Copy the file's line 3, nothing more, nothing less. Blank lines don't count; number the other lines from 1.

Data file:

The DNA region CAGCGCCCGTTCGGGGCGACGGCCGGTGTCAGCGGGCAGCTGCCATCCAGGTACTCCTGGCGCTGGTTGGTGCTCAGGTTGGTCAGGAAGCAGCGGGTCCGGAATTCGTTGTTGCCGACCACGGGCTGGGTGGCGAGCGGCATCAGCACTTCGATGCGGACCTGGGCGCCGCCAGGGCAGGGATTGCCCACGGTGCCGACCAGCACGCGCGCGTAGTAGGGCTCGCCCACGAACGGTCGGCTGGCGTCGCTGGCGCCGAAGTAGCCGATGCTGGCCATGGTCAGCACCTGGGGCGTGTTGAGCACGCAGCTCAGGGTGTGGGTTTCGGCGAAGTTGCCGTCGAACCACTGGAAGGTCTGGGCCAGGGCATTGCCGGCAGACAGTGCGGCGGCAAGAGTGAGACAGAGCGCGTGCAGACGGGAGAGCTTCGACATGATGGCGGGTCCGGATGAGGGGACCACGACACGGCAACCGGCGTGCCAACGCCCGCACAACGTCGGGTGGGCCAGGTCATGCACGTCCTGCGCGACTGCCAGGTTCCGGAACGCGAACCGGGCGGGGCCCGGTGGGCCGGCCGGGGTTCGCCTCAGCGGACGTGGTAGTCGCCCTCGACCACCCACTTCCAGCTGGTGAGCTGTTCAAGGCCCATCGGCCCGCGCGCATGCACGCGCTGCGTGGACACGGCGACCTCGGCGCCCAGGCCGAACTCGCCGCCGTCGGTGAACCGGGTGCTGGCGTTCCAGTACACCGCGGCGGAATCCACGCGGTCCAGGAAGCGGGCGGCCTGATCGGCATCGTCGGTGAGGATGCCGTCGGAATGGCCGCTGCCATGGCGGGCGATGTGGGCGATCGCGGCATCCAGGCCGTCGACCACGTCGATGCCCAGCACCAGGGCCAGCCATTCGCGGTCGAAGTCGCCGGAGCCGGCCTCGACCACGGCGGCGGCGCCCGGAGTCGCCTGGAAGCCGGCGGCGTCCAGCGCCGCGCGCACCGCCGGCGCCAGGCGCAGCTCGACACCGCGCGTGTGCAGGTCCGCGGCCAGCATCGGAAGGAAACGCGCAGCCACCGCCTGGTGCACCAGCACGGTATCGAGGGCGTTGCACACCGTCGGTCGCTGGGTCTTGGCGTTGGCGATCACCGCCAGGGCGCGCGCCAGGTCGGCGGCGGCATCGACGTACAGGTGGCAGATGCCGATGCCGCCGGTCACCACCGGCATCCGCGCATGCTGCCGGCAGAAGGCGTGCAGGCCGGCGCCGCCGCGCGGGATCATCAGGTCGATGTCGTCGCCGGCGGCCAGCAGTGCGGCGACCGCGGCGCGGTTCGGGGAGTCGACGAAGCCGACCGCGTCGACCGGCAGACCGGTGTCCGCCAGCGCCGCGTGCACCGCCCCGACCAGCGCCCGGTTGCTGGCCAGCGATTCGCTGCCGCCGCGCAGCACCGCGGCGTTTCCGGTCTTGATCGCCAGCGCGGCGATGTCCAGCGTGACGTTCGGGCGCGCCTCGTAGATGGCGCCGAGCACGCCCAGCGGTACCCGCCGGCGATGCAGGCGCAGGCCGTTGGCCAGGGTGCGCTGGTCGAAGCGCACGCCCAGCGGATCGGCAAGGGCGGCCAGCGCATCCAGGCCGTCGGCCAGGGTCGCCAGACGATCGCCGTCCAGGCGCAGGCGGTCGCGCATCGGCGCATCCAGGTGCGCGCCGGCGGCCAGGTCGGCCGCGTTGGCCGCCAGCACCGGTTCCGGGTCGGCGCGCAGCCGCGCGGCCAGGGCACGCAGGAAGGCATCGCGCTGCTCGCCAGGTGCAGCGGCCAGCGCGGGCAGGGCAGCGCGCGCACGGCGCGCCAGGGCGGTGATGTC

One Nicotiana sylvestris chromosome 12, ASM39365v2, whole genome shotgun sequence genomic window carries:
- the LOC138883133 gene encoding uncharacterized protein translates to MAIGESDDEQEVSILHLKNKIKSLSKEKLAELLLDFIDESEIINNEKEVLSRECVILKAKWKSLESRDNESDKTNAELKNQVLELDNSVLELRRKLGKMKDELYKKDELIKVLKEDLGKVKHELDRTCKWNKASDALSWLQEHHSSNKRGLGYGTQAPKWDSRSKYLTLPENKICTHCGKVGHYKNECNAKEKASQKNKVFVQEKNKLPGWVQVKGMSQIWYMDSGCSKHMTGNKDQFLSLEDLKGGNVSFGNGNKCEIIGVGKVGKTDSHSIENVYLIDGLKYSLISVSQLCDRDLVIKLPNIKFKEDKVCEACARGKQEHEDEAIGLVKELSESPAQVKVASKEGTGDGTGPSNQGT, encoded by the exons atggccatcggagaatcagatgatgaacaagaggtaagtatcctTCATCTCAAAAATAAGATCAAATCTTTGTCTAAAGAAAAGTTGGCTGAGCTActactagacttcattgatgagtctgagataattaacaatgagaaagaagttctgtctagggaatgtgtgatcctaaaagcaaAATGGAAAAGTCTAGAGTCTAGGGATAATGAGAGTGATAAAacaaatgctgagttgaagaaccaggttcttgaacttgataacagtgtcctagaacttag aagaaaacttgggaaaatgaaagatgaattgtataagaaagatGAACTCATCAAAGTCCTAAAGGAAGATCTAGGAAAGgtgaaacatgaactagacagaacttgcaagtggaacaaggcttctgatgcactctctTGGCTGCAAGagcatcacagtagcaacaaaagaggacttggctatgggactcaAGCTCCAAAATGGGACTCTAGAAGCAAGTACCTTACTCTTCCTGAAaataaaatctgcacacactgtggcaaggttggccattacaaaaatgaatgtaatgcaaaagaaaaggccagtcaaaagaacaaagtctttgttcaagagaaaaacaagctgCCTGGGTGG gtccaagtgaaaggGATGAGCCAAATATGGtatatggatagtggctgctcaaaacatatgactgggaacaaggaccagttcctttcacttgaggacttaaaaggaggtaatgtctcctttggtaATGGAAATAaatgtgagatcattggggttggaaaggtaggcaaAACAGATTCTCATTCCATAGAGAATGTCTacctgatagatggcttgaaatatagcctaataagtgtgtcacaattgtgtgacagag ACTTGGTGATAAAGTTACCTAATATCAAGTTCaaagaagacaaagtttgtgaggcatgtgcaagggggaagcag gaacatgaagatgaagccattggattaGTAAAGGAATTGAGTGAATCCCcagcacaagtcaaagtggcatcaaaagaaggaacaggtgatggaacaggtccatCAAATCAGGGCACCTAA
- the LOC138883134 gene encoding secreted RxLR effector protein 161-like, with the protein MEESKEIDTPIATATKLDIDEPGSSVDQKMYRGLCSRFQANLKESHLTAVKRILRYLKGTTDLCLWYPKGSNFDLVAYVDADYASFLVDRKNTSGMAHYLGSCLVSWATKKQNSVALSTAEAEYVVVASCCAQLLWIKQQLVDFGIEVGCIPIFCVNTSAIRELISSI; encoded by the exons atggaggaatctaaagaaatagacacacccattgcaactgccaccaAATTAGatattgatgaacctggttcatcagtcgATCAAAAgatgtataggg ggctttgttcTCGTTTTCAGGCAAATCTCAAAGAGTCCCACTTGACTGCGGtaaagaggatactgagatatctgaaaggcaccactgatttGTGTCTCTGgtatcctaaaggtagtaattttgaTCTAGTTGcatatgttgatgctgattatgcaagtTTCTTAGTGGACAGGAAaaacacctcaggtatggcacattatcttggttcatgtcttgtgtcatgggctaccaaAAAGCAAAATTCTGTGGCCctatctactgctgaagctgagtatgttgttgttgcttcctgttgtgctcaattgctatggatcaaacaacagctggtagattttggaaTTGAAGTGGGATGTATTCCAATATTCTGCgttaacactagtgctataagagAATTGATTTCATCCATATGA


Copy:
- the LOC138883133 gene encoding uncharacterized protein translates to MAIGESDDEQEVSILHLKNKIKSLSKEKLAELLLDFIDESEIINNEKEVLSRECVILKAKWKSLESRDNESDKTNAELKNQVLELDNSVLELRRKLGKMKDELYKKDELIKVLKEDLGKVKHELDRTCKWNKASDALSWLQEHHSSNKRGLGYGTQAPKWDSRSKYLTLPENKICTHCGKVGHYKNECNAKEKASQKNKVFVQEKNKLPGWVQVKGMSQIWYMDSGCSKHMTGNKDQFLSLEDLKGGNVSFGNGNKCEIIGVGKVGKTDSHSIENVYLIDGLKYSLISVSQLCDRDLVIKLPNIKFKEDKVCEACARGKQEHEDEAIGLVKELSESPAQVKVASKEGTGDGTGPSNQGT, encoded by the exons atggccatcggagaatcagatgatgaacaagaggtaagtatcctTCATCTCAAAAATAAGATCAAATCTTTGTCTAAAGAAAAGTTGGCTGAGCTActactagacttcattgatgagtctgagataattaacaatgagaaagaagttctgtctagggaatgtgtgatcctaaaagcaaAATGGAAAAGTCTAGAGTCTAGGGATAATGAGAGTGATAAAacaaatgctgagttgaagaaccaggttcttgaacttgataacagtgtcctagaacttag aagaaaacttgggaaaatgaaagatgaattgtataagaaagatGAACTCATCAAAGTCCTAAAGGAAGATCTAGGAAAGgtgaaacatgaactagacagaacttgcaagtggaacaaggcttctgatgcactctctTGGCTGCAAGagcatcacagtagcaacaaaagaggacttggctatgggactcaAGCTCCAAAATGGGACTCTAGAAGCAAGTACCTTACTCTTCCTGAAaataaaatctgcacacactgtggcaaggttggccattacaaaaatgaatgtaatgcaaaagaaaaggccagtcaaaagaacaaagtctttgttcaagagaaaaacaagctgCCTGGGTGG gtccaagtgaaaggGATGAGCCAAATATGGtatatggatagtggctgctcaaaacatatgactgggaacaaggaccagttcctttcacttgaggacttaaaaggaggtaatgtctcctttggtaATGGAAATAaatgtgagatcattggggttggaaaggtaggcaaAACAGATTCTCATTCCATAGAGAATGTCTacctgatagatggcttgaaatatagcctaataagtgtgtcacaattgtgtgacagag ACTTGGTGATAAAGTTACCTAATATCAAGTTCaaagaagacaaagtttgtgaggcatgtgcaagggggaagcag gaacatgaagatgaagccattggattaGTAAAGGAATTGAGTGAATCCCcagcacaagtcaaagtggcatcaaaagaaggaacaggtgatggaacaggtccatCAAATCAGGGCACCTAA